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Chinese Vessel Crew Detained in Galapagos Marine Reserve Sentenced For Transport and Possession of Endangered Sharks

A crew member from the Fu Yuan Yu Leng 999 (Reuters)

August 30 2017 – On Monday an Ecuadorian judge sentenced the crew of a Chinese ship to prison terms ranging from 1-4 years for possession and transport of protected species within the Galapagos Marine Reserve. In addition, the crew of the vessel was fined US$5.9 million as reparation for the damages to the marine ecosystem. The vessel was confiscated and, if sold, proceeds will benefit the Galapagos National Park. The cargo vessel was caught earlier this month illegally transiting through the Galapagos Marine Reserve with a hull filled with 6,623 sharks, including juvenile hammerhead and silky sharks.

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Largest Wildlife Trafficking Bust in Galapagos

300 tons of sharks and fish were found on a Chinese cargo vessel this week (Galapagos National Park Service).

Earlier this week, a Chinese cargo vessel was caught illegally transiting through the Galapagos Marine Reserve with a hull filled with thousands of sharks and tuna.

The cargo vessel, the Fu Yuan Yu Leng 999, was detected using the Galapagos National Park Service’s new AIS monitoring system—procured and installed by WildAidWWF and Sea Shepherd earlier this year. The Galapagos National Park control center monitored its trajectory and vectored a patrol vessel to interdict. Galapagos Park Rangers and Ecuadorian Navy officials intercepted the vessel 34.5 miles off the coast of the island of San Cristobal and arrested its crew of 20. Upon inspecting its hold, they found 300 tons of frozen sharks and fish, including juvenile hammerhead and silky sharks.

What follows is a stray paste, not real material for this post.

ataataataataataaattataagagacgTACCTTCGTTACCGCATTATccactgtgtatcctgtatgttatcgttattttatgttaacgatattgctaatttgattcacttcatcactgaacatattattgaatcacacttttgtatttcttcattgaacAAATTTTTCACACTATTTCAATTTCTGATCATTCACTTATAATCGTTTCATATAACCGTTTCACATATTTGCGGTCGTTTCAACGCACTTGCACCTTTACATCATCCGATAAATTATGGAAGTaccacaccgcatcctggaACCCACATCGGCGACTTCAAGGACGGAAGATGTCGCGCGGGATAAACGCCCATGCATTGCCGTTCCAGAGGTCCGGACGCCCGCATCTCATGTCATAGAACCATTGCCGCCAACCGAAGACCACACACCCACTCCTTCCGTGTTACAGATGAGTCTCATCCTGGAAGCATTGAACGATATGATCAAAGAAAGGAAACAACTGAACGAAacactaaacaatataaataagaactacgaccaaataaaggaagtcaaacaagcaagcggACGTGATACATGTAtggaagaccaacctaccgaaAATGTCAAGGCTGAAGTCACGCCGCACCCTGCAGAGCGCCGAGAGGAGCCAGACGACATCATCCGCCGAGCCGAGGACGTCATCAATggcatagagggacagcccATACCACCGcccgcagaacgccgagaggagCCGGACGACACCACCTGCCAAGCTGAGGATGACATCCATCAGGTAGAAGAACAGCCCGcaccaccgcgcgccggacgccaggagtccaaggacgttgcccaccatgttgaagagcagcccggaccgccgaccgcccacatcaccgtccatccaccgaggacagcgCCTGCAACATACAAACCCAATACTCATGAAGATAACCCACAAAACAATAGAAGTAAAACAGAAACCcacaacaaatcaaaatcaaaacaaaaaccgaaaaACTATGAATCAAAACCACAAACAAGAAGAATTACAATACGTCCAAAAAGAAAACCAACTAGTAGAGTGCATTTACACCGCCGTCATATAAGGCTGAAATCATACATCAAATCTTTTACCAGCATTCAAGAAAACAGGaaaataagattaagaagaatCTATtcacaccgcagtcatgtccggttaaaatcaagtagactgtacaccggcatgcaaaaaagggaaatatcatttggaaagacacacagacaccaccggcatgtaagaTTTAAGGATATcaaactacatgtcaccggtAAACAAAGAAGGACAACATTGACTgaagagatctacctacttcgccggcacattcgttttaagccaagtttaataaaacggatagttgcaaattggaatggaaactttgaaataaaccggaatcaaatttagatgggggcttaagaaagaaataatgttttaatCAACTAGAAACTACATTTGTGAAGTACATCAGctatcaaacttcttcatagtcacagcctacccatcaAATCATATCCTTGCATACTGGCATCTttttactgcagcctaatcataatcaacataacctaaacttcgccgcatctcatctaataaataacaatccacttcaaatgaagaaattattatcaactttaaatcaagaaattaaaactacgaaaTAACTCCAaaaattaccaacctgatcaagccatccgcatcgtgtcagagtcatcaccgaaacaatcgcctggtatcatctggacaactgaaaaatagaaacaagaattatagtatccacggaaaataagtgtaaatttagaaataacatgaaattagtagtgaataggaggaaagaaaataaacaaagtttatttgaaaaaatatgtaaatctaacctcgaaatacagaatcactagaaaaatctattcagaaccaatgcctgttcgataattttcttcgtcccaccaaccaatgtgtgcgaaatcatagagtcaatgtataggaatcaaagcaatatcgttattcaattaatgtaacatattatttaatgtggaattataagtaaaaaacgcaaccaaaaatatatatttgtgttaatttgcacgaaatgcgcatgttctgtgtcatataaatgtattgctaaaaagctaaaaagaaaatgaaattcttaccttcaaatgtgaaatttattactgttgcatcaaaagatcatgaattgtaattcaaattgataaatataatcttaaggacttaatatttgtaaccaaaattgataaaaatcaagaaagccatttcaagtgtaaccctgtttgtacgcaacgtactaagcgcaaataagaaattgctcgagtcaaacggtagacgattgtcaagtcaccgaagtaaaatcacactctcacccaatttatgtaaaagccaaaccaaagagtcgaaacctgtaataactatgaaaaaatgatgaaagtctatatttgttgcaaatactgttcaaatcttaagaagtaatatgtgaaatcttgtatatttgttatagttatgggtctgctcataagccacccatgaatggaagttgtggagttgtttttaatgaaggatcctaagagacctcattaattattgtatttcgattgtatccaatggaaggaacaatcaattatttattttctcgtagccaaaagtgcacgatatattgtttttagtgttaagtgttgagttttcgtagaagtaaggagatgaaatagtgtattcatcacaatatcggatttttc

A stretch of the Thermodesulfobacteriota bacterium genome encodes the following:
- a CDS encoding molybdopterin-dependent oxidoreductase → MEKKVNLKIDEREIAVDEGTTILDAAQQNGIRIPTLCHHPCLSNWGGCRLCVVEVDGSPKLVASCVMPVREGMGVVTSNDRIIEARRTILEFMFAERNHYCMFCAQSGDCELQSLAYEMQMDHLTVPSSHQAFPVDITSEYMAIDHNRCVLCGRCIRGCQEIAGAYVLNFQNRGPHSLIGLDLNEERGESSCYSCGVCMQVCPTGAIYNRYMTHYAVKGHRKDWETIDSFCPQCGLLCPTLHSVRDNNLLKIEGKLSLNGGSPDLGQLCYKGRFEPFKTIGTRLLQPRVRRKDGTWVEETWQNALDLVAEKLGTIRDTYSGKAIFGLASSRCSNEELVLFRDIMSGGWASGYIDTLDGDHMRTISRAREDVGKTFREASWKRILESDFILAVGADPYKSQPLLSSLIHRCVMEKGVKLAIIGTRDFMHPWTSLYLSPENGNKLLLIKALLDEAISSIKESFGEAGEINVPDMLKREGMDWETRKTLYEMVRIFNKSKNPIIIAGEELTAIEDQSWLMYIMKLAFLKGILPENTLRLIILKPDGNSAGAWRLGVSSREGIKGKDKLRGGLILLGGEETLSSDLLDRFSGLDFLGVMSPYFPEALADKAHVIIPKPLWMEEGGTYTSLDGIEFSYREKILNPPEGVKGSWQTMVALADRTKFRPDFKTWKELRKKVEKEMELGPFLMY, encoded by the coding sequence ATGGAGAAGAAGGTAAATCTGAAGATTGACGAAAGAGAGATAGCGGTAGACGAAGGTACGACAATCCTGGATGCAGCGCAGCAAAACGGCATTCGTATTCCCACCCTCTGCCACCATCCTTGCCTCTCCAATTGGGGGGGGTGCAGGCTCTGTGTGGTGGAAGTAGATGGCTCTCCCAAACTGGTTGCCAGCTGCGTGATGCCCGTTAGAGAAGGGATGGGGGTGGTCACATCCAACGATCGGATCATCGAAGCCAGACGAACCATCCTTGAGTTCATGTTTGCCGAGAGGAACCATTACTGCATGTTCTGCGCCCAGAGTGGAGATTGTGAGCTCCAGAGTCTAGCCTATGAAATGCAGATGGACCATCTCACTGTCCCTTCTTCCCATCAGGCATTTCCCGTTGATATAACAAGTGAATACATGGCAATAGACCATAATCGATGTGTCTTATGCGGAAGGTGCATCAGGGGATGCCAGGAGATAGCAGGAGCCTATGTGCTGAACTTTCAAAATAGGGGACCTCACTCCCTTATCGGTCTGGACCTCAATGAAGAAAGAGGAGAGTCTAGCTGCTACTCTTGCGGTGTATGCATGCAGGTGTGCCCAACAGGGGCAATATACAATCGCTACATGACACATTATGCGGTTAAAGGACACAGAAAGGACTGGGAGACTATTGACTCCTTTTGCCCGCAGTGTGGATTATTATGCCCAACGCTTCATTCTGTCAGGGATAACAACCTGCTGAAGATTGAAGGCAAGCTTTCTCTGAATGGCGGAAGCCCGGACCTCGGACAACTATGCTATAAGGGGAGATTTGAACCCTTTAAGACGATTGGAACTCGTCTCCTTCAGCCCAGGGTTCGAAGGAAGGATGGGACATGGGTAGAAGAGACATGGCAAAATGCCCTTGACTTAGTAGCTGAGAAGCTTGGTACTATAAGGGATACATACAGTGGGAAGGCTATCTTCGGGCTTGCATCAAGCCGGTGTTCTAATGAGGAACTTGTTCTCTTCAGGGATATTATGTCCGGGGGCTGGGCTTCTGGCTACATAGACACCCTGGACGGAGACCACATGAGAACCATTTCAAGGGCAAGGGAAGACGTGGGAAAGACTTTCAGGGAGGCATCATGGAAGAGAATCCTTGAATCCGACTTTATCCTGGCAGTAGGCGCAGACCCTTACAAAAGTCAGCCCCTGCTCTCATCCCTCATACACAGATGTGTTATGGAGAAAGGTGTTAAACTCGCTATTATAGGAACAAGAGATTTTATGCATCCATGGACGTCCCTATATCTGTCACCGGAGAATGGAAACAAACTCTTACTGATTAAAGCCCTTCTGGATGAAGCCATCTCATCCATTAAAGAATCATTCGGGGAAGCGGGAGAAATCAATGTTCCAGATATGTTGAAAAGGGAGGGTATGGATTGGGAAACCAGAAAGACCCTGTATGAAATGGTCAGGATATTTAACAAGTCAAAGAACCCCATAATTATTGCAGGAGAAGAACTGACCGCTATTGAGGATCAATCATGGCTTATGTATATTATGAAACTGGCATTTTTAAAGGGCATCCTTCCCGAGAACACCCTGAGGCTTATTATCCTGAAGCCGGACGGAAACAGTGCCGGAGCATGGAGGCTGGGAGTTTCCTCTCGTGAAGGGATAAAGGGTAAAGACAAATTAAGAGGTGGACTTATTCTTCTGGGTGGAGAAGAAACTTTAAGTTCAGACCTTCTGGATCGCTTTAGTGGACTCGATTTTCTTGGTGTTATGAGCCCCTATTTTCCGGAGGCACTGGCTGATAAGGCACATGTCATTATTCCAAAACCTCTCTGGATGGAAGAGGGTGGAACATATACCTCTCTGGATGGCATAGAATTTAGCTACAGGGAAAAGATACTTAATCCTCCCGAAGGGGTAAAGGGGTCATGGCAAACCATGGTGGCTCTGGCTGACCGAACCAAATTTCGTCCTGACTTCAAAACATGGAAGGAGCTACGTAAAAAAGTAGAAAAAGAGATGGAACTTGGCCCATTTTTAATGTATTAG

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A Ride-Along with the Machalilla Park Rangers

Machalilla's new patrol vessel, the Megaptera (Gustavo Crespo)

It’s 7pm on a Tuesday in Puerto López, Ecuador. The Megáptera, a speedboat donated by WildAid to Machalilla National Park, lies in the sand. Two Machalilla Park Rangers, Rodrigo and Wilfer, check the tide to depart on a four-day patrol of Isla de la Plata.

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The U.S. takes a stance against seafood fraud and illegal fishing

New U.S. regulations will protect marine mammals, such as this sea lion, in international fisheries (Laura Wais)

Last month, the U.S. made an announcement that could help reduce illegal fishing and seafood fraud in foreign fisheries.

The U.S. will now increase traceability of seafood imports from high risk countries to ensure compliance with national and international fishing regulations. This legislation will complement regulations enacted last fall to ensure international compliance with American fishing standards for protecting marine mammals. Together, these regulations ensure that foreign fishers wishing to import their products into the U.S.—one of the largest seafood importers in the world—take measures to curtail illegal fishing in their waters.

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Protecting the Galapagos with Angermeyer Cruises

The M/Y WildAid's Passion (Angermeyer Cruises)

WildAid is pleased to announce a new partnership with Angermeyer Cruises/ Andando Tours to protect the Galapagos marine environment, allowing visitors to be part of the solution to the Archipelago’s growing problems. 

WildAid and Angermeyer Cruises/ Andando Tours have teamed up to create the Galapagos Conservation Fund to help stop some of the greatest threats to the Galapagos Islands: illegal fishing and the threat of invasive species. In a bold demonstration of commitment, Angermeyer Cruises has renamed their 173-foot luxury yacht to “WildAid’s Passion for Galapagos” and will make a $100 donation to the fund for every passenger that books a cruise on M/Y WildAid’s Passion. Besides encouraging guests to contribute, Angermeyer Cruises will also donate all proceeds from a one-week charter to the fund annually.

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